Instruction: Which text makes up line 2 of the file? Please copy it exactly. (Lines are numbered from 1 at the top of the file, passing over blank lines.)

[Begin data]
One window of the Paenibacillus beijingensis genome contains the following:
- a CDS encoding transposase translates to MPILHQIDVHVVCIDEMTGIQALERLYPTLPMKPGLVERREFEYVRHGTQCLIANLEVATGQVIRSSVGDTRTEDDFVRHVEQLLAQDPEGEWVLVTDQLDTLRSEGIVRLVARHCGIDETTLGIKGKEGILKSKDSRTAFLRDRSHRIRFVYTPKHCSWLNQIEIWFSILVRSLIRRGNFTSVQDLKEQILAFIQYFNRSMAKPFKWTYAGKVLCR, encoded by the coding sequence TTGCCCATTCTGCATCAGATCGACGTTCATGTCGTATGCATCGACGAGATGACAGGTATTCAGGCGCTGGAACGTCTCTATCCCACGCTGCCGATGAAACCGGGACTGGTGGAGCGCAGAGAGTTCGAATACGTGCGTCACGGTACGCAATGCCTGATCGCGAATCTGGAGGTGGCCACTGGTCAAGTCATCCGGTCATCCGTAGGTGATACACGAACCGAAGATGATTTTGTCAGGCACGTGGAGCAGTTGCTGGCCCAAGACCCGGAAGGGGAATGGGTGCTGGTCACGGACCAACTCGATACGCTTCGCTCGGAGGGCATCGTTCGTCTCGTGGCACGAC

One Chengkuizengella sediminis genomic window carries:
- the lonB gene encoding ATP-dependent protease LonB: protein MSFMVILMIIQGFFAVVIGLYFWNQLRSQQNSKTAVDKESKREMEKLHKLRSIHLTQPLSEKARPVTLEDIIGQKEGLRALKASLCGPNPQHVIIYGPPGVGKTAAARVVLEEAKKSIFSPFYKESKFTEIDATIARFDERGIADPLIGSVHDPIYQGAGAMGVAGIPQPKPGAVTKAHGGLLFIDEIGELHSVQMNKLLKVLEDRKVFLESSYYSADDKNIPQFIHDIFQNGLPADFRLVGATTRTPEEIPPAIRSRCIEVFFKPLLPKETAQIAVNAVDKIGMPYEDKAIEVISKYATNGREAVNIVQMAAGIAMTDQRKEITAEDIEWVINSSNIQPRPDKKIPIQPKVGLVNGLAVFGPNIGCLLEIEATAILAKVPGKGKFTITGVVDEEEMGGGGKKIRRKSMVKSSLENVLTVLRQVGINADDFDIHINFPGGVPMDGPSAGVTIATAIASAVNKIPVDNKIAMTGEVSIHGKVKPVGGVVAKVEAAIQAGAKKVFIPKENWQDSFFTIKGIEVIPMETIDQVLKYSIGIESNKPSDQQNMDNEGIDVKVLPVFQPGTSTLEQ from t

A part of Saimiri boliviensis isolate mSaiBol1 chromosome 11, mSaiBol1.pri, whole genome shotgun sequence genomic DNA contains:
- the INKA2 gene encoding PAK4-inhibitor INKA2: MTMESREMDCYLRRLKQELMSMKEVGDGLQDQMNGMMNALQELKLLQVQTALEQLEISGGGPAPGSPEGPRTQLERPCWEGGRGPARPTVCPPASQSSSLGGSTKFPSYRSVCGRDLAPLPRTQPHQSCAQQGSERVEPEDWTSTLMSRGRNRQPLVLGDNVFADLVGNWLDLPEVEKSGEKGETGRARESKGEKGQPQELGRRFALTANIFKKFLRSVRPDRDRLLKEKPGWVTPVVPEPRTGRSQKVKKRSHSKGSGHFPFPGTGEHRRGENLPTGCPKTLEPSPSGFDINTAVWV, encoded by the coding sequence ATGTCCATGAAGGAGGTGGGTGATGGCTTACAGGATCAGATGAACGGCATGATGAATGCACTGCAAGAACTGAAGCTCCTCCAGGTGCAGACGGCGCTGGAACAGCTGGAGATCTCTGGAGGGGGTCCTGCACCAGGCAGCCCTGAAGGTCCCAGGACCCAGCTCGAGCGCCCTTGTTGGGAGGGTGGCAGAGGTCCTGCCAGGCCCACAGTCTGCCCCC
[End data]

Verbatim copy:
- a CDS encoding transposase translates to MPILHQIDVHVVCIDEMTGIQALERLYPTLPMKPGLVERREFEYVRHGTQCLIANLEVATGQVIRSSVGDTRTEDDFVRHVEQLLAQDPEGEWVLVTDQLDTLRSEGIVRLVARHCGIDETTLGIKGKEGILKSKDSRTAFLRDRSHRIRFVYTPKHCSWLNQIEIWFSILVRSLIRRGNFTSVQDLKEQILAFIQYFNRSMAKPFKWTYAGKVLCR, encoded by the coding sequence TTGCCCATTCTGCATCAGATCGACGTTCATGTCGTATGCATCGACGAGATGACAGGTATTCAGGCGCTGGAACGTCTCTATCCCACGCTGCCGATGAAACCGGGACTGGTGGAGCGCAGAGAGTTCGAATACGTGCGTCACGGTACGCAATGCCTGATCGCGAATCTGGAGGTGGCCACTGGTCAAGTCATCCGGTCATCCGTAGGTGATACACGAACCGAAGATGATTTTGTCAGGCACGTGGAGCAGTTGCTGGCCCAAGACCCGGAAGGGGAATGGGTGCTGGTCACGGACCAACTCGATACGCTTCGCTCGGAGGGCATCGTTCGTCTCGTGGCACGAC